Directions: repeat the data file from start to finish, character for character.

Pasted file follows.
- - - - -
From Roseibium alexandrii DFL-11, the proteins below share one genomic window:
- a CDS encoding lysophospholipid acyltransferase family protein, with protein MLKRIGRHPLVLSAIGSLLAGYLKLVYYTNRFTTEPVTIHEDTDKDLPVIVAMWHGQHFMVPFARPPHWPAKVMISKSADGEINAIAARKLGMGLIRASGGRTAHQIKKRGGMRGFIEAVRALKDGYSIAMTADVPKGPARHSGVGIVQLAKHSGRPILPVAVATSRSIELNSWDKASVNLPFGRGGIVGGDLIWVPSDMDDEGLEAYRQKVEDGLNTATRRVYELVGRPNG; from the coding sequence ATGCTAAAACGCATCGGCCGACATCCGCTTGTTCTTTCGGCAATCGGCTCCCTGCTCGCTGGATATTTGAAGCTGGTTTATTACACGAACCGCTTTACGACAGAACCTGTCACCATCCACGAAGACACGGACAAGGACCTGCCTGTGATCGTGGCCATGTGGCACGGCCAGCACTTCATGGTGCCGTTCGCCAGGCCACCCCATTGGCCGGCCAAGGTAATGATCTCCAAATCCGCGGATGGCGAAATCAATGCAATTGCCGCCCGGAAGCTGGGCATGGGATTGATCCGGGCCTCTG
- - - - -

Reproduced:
From Roseibium alexandrii DFL-11, the proteins below share one genomic window:
- a CDS encoding lysophospholipid acyltransferase family protein, with protein MLKRIGRHPLVLSAIGSLLAGYLKLVYYTNRFTTEPVTIHEDTDKDLPVIVAMWHGQHFMVPFARPPHWPAKVMISKSADGEINAIAARKLGMGLIRASGGRTAHQIKKRGGMRGFIEAVRALKDGYSIAMTADVPKGPARHSGVGIVQLAKHSGRPILPVAVATSRSIELNSWDKASVNLPFGRGGIVGGDLIWVPSDMDDEGLEAYRQKVEDGLNTATRRVYELVGRPNG; from the coding sequence ATGCTAAAACGCATCGGCCGACATCCGCTTGTTCTTTCGGCAATCGGCTCCCTGCTCGCTGGATATTTGAAGCTGGTTTATTACACGAACCGCTTTACGACAGAACCTGTCACCATCCACGAAGACACGGACAAGGACCTGCCTGTGATCGTGGCCATGTGGCACGGCCAGCACTTCATGGTGCCGTTCGCCAGGCCACCCCATTGGCCGGCCAAGGTAATGATCTCCAAATCCGCGGATGGCGAAATCAATGCAATTGCCGCCCGGAAGCTGGGCATGGGATTGATCCGGGCCTCTG